Moreau Kusunoki sees the Guggenheim project as an opportunity to elevate their architectural ideas to a new level. For the firm, research into materials and the revival of traditional know-how is crucial: a chance to free architecture from the confinement imposed by regimentation and industry, an act that is both aesthetic and militant.

Project Description
 
The Guggenheim Helsinki must represent a new museum paradigm, just like every Guggenheim museum has been before. Our proposal is an iconic lighthouse, but also a sustainable architecture that is more than a landmark. It is a place which invites and draws together both the visitors and the community of Helsinki to meet with art and architecture. Tomorrow’s museum has to be thought of in terms of horizontality, openness, flexibility and public engagement, “solid, monolithic and vertical museums are probably buildings of the past”.1
 
The project stands as a prolongation of the pre-existing urban condition. The extension of the city grid to the museum’s proposal anchors it deeply in its context. The museum intensifies the urban experience. The carefully arranged fragmental volumes create passages to allow natural flow and flexible access in-between both large and intimately scaled spaces. Inner squares and protected streets create new perspectives in its surroundings, and generate a variety of promenades throughout the whole site.
The proposal pays homage to the great tradition of wood construction in Finland and explores its state of the art technology. Thus, local building techniques are part of the design process. That is why we naturally use Finnish materials when possible in order to limit the transport distances and stimulate local suppliers. The project’s design with its charred timber cladding echoes the process of regeneration that occurs when forests burn and then grow back stronger, also called « Shou Sugi Ban », technique of charring know for centuries in Japan but also in Laponia, improves the properties of soft wood. It results in a more stable and durable material with better fire properties and an explicit aesthetic. Wooden profiles are burnt and brushed twice with an oil that invigorates the structure and color of the material. A service life of over fifteen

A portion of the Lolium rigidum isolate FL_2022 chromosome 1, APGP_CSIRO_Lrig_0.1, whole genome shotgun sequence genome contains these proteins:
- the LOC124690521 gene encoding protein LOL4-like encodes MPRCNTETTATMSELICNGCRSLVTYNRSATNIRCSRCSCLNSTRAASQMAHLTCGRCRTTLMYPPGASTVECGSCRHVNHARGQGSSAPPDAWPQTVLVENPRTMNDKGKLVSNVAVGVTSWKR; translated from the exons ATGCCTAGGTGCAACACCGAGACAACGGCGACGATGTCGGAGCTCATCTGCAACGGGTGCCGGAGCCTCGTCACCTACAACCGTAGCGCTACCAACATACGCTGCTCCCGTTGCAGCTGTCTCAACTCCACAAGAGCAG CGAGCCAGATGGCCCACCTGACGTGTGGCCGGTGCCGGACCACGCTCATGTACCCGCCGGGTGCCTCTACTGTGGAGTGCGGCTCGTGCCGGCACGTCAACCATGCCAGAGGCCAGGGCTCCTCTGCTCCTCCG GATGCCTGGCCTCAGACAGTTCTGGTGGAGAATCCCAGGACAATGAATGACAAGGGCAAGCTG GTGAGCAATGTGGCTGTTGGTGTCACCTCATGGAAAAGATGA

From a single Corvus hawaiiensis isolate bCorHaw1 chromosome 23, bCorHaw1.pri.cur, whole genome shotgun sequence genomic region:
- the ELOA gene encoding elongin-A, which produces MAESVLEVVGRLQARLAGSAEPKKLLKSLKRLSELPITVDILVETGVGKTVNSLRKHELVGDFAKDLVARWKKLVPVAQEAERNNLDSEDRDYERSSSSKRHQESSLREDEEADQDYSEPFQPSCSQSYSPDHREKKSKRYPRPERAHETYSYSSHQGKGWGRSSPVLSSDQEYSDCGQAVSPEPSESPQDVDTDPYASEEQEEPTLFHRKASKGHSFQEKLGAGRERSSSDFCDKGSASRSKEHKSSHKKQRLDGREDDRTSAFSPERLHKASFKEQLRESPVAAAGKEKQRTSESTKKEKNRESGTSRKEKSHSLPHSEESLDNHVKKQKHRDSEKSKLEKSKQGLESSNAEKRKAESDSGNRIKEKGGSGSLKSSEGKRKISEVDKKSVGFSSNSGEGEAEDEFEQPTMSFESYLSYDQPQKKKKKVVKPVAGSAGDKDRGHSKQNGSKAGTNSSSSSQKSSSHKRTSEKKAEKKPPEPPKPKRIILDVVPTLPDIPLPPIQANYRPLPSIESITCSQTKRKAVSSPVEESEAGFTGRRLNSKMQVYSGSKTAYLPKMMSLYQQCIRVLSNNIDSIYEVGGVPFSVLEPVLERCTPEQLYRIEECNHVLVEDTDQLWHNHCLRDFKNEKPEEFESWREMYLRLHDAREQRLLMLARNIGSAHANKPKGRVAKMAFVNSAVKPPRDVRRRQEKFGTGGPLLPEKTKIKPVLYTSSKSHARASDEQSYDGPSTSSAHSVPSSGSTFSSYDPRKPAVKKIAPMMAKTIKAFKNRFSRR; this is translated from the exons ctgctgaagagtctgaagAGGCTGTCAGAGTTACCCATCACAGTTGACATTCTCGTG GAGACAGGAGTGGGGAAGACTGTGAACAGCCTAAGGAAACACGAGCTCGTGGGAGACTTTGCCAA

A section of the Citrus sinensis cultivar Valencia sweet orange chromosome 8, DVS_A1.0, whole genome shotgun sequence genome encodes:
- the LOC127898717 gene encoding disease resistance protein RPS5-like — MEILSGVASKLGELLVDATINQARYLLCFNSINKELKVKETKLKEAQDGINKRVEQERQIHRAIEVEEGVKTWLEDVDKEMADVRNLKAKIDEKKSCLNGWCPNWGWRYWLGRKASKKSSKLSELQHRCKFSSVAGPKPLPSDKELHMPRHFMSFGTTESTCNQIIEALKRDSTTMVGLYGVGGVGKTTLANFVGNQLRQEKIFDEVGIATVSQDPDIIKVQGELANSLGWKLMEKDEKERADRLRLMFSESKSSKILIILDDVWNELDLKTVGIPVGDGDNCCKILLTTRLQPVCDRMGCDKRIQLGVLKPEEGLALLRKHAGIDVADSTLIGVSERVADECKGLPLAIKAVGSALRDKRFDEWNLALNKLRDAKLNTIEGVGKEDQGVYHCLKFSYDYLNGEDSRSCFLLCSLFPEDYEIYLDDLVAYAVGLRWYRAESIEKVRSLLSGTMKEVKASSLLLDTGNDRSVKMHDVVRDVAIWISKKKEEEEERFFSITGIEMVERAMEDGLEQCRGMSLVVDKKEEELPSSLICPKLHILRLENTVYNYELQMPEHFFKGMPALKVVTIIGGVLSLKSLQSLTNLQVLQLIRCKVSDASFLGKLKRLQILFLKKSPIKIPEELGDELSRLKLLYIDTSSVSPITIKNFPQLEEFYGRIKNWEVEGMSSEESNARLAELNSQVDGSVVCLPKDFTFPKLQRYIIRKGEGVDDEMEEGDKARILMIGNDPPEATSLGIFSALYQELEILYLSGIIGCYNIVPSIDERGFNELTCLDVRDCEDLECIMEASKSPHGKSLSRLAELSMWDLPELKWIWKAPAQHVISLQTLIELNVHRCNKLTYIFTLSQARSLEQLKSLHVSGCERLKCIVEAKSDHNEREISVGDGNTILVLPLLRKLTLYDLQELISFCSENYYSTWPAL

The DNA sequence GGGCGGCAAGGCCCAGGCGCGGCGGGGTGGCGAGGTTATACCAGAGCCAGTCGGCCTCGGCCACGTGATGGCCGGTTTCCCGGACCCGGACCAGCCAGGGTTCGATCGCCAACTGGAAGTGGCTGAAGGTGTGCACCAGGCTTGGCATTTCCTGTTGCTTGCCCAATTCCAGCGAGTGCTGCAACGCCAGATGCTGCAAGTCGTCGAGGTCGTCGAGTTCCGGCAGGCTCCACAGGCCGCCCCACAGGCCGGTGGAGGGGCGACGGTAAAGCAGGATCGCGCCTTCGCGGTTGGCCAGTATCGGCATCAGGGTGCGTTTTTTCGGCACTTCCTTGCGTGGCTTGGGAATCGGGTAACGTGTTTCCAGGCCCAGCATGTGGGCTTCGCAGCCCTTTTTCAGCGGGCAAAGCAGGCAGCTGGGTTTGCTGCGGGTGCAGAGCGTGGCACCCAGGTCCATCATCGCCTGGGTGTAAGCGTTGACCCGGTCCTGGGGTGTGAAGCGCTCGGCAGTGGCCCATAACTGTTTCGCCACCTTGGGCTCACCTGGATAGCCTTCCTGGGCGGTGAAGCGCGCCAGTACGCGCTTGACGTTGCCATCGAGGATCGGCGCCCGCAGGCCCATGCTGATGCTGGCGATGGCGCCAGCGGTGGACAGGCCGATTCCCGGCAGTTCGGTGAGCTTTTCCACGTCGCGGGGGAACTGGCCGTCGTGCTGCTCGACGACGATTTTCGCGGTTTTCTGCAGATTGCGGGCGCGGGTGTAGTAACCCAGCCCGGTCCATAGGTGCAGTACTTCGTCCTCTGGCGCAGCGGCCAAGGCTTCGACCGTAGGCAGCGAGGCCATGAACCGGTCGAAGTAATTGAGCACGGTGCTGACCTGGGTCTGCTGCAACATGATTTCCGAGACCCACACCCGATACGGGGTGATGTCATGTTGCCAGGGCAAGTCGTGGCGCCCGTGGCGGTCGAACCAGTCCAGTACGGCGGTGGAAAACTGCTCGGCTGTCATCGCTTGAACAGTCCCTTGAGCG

years is then expected.
The building facades have been developed to offer a great protection from the continental climate of Helsinki while providing the best conditions for art conservation. Envelopes have a high performance, with low U-values and excellent air tightness to minimize excessive heat losses. It aim at ensuring good inside atmosphere in synergy with day lighting strategy and tying into the design for building services, whilst allowing for surprising and grand views to the harbor and the city.
 
Our museum is a shared ecosystem that enables a conversation between the visitors, the staff, the art and the urban fabric. It is not only a place for display : artistic productions permeate the building and its activities by their presence. The fragmented continuum, articulating heterogeneous activities in a variety of spaces reflects the inhomogeneity of modern and contemporary art. These activities do not take place in confined or hidden rooms but in transparent and open areas, allowing social and surprising discourse to happen in a cultural context. The museum should establish the conditions of fruitful narratives. It is a place that challenges minds and emotions, a place that creates memories.